• Details about the Job

    NURSE PRACTITIONERPHYSICIAN ASSISTANT
    PRACTICE FRAMEWORKNPs often work with physician oversight. However, NP practice authority varies by state, and in almost half of states, NPs can possess full practice authority (FPA). View state-by-state NP practice authority status.PAs cannot work independently of physicians, although similar to NPs, there’s a growing movement toward independent PA practice authority.

Frequently Asked Questions

  • Is NP higher than PA?

    Neither profession ranks “higher” than the other. Both occupations work in the healthcare field, but with different qualifications, educational backgrounds, and responsibilities. They also work in different specialty categories. In addition, although both nurse practitioners and physician assistants certainly work with more independence than nurses or aides, they still often need some sort of physician oversight.

  • Do PAs make more than nurse practitioners?

    On average, yes. The BLS reports that the median annual wage for nurse practitioners was $109,820 as of May 2019, while the median annual wage for physician assistants reached $112,260 during the same month. That said, income varies greatly in different locations and at different types of healthcare facilities.

  • Can nurse practitioners and physician assistants prescribe medications?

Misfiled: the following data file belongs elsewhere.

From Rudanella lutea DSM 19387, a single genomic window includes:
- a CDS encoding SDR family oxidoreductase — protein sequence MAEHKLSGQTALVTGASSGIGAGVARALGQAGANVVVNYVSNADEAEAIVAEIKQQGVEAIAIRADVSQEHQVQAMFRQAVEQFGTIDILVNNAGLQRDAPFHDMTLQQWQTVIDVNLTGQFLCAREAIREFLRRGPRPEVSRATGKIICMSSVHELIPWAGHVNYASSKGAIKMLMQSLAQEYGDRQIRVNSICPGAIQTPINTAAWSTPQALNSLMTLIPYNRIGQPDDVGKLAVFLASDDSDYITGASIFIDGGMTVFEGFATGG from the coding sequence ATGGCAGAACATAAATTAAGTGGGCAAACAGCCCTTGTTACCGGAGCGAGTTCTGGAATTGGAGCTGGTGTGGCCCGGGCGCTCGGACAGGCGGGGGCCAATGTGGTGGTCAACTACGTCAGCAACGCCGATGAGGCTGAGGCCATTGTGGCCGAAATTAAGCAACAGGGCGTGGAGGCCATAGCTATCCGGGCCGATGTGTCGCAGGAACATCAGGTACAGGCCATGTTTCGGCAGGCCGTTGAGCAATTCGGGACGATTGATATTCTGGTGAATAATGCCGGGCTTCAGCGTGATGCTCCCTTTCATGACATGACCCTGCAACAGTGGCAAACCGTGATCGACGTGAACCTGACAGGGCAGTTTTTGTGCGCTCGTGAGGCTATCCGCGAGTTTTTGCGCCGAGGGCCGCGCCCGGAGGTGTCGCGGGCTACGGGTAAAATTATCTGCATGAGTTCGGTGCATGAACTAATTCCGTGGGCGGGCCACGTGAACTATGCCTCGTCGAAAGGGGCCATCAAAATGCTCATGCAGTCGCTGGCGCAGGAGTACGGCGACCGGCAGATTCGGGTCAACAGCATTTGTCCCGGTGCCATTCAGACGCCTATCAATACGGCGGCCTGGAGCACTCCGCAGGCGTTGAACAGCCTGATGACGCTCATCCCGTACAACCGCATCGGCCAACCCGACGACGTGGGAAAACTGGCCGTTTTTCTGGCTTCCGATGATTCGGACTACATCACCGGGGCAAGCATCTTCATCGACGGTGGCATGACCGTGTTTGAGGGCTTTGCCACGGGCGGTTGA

This question does not come with a clear cut answer. For the most part, yes. However, some states impose limitations on the type of medications that nurse practitioners and physicians assistants can prescribe. Those restrictions usually include schedule II medications, although each state sets different rules.

  • What is the difference between nurse practitioner and physician assistant?

    Nurse practitioners and physicians assistants work in similar capacities. However, nurse practitioners come from a nursing background, while a physician assistant education comes from a medical learning model. They may also specialize in different categories. Physician assistants are more likely to go into a surgical specialty, for example, while nurse practitioners may focus on areas like adult-gerontology, pediatrics, or women’s health.

Reviewed by:

Meredith Wallis CNM, NP

Meredith Wallis CNM, NP

Meredith Wallis is a certified nurse-midwife, nurse practitioner, and International Board Certified Lactation Consultant (IBCLC). She received her master’s degree in midwifery from Oregon Health & Science University in 2011. Meredith specializes in out-of-hospital birth, lactation support, and childbirth education. Her professional passions include holistic medicine, VBAC, and evidence-based care.